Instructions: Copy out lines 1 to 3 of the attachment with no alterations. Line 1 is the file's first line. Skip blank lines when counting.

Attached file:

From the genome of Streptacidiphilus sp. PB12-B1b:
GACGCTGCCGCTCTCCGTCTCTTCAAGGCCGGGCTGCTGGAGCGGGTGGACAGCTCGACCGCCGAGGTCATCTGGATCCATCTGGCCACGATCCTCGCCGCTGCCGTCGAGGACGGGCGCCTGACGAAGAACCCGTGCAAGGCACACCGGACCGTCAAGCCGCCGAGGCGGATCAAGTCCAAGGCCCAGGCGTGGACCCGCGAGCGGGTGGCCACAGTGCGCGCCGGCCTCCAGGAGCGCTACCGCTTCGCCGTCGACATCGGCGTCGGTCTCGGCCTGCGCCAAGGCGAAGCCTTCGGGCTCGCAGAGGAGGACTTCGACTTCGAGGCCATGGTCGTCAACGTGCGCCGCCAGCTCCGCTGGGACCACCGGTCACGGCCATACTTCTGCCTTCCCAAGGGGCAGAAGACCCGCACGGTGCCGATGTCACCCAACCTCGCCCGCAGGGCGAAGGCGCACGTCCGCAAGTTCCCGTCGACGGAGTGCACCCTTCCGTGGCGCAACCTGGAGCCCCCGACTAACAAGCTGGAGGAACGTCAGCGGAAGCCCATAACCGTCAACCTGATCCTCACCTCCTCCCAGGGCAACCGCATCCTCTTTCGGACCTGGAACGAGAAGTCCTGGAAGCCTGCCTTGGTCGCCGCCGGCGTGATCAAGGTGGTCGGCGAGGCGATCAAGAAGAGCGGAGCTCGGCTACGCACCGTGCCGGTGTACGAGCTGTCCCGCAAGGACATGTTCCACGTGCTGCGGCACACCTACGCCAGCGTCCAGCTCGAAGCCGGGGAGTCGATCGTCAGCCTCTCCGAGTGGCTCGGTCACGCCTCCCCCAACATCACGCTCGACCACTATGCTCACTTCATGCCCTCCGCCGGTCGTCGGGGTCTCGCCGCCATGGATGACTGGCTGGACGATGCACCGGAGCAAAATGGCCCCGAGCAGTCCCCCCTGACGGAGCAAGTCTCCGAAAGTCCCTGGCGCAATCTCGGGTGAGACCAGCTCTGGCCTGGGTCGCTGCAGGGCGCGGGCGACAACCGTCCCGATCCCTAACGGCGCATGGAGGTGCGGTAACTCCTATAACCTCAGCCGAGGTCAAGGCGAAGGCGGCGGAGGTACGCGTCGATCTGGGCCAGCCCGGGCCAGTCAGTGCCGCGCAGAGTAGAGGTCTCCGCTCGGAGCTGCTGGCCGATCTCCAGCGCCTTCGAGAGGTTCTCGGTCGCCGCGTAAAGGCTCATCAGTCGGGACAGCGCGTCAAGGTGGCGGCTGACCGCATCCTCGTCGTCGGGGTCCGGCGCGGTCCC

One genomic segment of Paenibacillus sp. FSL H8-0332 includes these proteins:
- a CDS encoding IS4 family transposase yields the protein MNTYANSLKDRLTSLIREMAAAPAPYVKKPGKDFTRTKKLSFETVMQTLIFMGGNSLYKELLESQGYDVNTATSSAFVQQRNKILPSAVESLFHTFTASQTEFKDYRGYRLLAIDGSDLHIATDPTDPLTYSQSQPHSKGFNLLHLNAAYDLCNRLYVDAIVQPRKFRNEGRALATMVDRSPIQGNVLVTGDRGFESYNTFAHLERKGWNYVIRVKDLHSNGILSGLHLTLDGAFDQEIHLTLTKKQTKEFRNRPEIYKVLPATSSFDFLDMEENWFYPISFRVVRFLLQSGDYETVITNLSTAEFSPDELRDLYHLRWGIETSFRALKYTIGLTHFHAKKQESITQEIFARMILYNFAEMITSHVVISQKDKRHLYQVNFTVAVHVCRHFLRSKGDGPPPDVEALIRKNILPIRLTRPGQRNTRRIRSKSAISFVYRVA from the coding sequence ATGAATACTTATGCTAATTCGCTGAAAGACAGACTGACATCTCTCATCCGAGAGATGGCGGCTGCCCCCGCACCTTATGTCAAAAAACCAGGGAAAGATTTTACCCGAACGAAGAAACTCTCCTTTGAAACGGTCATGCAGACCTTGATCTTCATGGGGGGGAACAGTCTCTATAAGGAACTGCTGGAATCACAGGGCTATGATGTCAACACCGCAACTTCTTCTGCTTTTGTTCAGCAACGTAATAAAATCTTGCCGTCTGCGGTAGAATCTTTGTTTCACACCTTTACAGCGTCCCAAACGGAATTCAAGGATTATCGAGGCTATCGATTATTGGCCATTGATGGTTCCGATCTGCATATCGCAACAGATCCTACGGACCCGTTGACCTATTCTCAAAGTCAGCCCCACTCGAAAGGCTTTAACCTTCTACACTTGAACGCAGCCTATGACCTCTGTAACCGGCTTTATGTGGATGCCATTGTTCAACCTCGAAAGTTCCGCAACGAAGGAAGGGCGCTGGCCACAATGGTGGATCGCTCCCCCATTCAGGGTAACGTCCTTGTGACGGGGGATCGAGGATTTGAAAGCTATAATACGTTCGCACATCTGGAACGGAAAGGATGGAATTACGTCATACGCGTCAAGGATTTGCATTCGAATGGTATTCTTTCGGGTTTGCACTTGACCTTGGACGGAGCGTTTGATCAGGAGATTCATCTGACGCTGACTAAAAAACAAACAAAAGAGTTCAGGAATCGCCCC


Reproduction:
From the genome of Streptacidiphilus sp. PB12-B1b:
GACGCTGCCGCTCTCCGTCTCTTCAAGGCCGGGCTGCTGGAGCGGGTGGACAGCTCGACCGCCGAGGTCATCTGGATCCATCTGGCCACGATCCTCGCCGCTGCCGTCGAGGACGGGCGCCTGACGAAGAACCCGTGCAAGGCACACCGGACCGTCAAGCCGCCGAGGCGGATCAAGTCCAAGGCCCAGGCGTGGACCCGCGAGCGGGTGGCCACAGTGCGCGCCGGCCTCCAGGAGCGCTACCGCTTCGCCGTCGACATCGGCGTCGGTCTCGGCCTGCGCCAAGGCGAAGCCTTCGGGCTCGCAGAGGAGGACTTCGACTTCGAGGCCATGGTCGTCAACGTGCGCCGCCAGCTCCGCTGGGACCACCGGTCACGGCCATACTTCTGCCTTCCCAAGGGGCAGAAGACCCGCACGGTGCCGATGTCACCCAACCTCGCCCGCAGGGCGAAGGCGCACGTCCGCAAGTTCCCGTCGACGGAGTGCACCCTTCCGTGGCGCAACCTGGAGCCCCCGACTAACAAGCTGGAGGAACGTCAGCGGAAGCCCATAACCGTCAACCTGATCCTCACCTCCTCCCAGGGCAACCGCATCCTCTTTCGGACCTGGAACGAGAAGTCCTGGAAGCCTGCCTTGGTCGCCGCCGGCGTGATCAAGGTGGTCGGCGAGGCGATCAAGAAGAGCGGAGCTCGGCTACGCACCGTGCCGGTGTACGAGCTGTCCCGCAAGGACATGTTCCACGTGCTGCGGCACACCTACGCCAGCGTCCAGCTCGAAGCCGGGGAGTCGATCGTCAGCCTCTCCGAGTGGCTCGGTCACGCCTCCCCCAACATCACGCTCGACCACTATGCTCACTTCATGCCCTCCGCCGGTCGTCGGGGTCTCGCCGCCATGGATGACTGGCTGGACGATGCACCGGAGCAAAATGGCCCCGAGCAGTCCCCCCTGACGGAGCAAGTCTCCGAAAGTCCCTGGCGCAATCTCGGGTGAGACCAGCTCTGGCCTGGGTCGCTGCAGGGCGCGGGCGACAACCGTCCCGATCCCTAACGGCGCATGGAGGTGCGGTAACTCCTATAACCTCAGCCGAGGTCAAGGCGAAGGCGGCGGAGGTACGCGTCGATCTGGGCCAGCCCGGGCCAGTCAGTGCCGCGCAGAGTAGAGGTCTCCGCTCGGAGCTGCTGGCCGATCTCCAGCGCCTTCGAGAGGTTCTCGGTCGCCGCGTAAAGGCTCATCAGTCGGGACAGCGCGTCAAGGTGGCGGCTGACCGCATCCTCGTCGTCGGGGTCCGGCGCGGTCCC

One genomic segment of Paenibacillus sp. FSL H8-0332 includes these proteins: